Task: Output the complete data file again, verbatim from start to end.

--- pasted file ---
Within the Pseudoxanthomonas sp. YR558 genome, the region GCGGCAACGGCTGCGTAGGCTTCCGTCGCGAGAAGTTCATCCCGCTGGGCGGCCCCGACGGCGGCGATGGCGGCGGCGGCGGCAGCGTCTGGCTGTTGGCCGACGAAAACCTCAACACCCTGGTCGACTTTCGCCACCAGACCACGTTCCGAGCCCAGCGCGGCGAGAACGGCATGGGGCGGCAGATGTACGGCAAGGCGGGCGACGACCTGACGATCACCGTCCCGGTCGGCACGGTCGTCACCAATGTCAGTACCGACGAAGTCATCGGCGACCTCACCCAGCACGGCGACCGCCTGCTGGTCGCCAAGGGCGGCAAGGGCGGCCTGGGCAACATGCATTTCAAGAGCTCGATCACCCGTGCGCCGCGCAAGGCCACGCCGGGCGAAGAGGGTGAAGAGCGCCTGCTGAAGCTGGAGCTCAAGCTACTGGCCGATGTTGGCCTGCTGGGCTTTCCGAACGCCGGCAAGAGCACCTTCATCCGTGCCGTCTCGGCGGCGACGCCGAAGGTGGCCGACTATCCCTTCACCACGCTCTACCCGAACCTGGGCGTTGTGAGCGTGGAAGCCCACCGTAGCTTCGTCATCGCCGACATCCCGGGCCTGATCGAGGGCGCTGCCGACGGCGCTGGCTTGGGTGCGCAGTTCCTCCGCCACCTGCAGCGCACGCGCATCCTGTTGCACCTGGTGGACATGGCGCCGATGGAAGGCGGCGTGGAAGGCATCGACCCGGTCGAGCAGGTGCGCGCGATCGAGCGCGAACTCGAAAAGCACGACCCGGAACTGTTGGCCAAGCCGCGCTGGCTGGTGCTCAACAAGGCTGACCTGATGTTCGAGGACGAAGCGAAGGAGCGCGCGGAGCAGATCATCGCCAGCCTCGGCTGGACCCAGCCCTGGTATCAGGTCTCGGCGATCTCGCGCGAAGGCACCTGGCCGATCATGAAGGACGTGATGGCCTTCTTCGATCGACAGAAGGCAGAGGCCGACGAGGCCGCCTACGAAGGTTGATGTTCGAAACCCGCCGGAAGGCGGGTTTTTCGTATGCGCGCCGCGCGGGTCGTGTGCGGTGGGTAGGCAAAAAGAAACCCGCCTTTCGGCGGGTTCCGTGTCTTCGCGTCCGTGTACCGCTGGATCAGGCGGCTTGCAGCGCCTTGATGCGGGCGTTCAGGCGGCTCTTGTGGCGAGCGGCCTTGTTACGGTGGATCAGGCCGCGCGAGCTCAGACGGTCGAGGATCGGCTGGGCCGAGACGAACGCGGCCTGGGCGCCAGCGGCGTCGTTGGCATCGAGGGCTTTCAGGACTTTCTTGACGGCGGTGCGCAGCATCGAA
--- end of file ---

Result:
Within the Pseudoxanthomonas sp. YR558 genome, the region GCGGCAACGGCTGCGTAGGCTTCCGTCGCGAGAAGTTCATCCCGCTGGGCGGCCCCGACGGCGGCGATGGCGGCGGCGGCGGCAGCGTCTGGCTGTTGGCCGACGAAAACCTCAACACCCTGGTCGACTTTCGCCACCAGACCACGTTCCGAGCCCAGCGCGGCGAGAACGGCATGGGGCGGCAGATGTACGGCAAGGCGGGCGACGACCTGACGATCACCGTCCCGGTCGGCACGGTCGTCACCAATGTCAGTACCGACGAAGTCATCGGCGACCTCACCCAGCACGGCGACCGCCTGCTGGTCGCCAAGGGCGGCAAGGGCGGCCTGGGCAACATGCATTTCAAGAGCTCGATCACCCGTGCGCCGCGCAAGGCCACGCCGGGCGAAGAGGGTGAAGAGCGCCTGCTGAAGCTGGAGCTCAAGCTACTGGCCGATGTTGGCCTGCTGGGCTTTCCGAACGCCGGCAAGAGCACCTTCATCCGTGCCGTCTCGGCGGCGACGCCGAAGGTGGCCGACTATCCCTTCACCACGCTCTACCCGAACCTGGGCGTTGTGAGCGTGGAAGCCCACCGTAGCTTCGTCATCGCCGACATCCCGGGCCTGATCGAGGGCGCTGCCGACGGCGCTGGCTTGGGTGCGCAGTTCCTCCGCCACCTGCAGCGCACGCGCATCCTGTTGCACCTGGTGGACATGGCGCCGATGGAAGGCGGCGTGGAAGGCATCGACCCGGTCGAGCAGGTGCGCGCGATCGAGCGCGAACTCGAAAAGCACGACCCGGAACTGTTGGCCAAGCCGCGCTGGCTGGTGCTCAACAAGGCTGACCTGATGTTCGAGGACGAAGCGAAGGAGCGCGCGGAGCAGATCATCGCCAGCCTCGGCTGGACCCAGCCCTGGTATCAGGTCTCGGCGATCTCGCGCGAAGGCACCTGGCCGATCATGAAGGACGTGATGGCCTTCTTCGATCGACAGAAGGCAGAGGCCGACGAGGCCGCCTACGAAGGTTGATGTTCGAAACCCGCCGGAAGGCGGGTTTTTCGTATGCGCGCCGCGCGGGTCGTGTGCGGTGGGTAGGCAAAAAGAAACCCGCCTTTCGGCGGGTTCCGTGTCTTCGCGTCCGTGTACCGCTGGATCAGGCGGCTTGCAGCGCCTTGATGCGGGCGTTCAGGCGGCTCTTGTGGCGAGCGGCCTTGTTACGGTGGATCAGGCCGCGCGAGCTCAGACGGTCGAGGATCGGCTGGGCCGAGACGAACGCGGCCTGGGCGCCAGCGGCGTCGTTGGCATCGAGGGCTTTCAGGACTTTCTTGACGGCGGTGCGCAGCATCGAA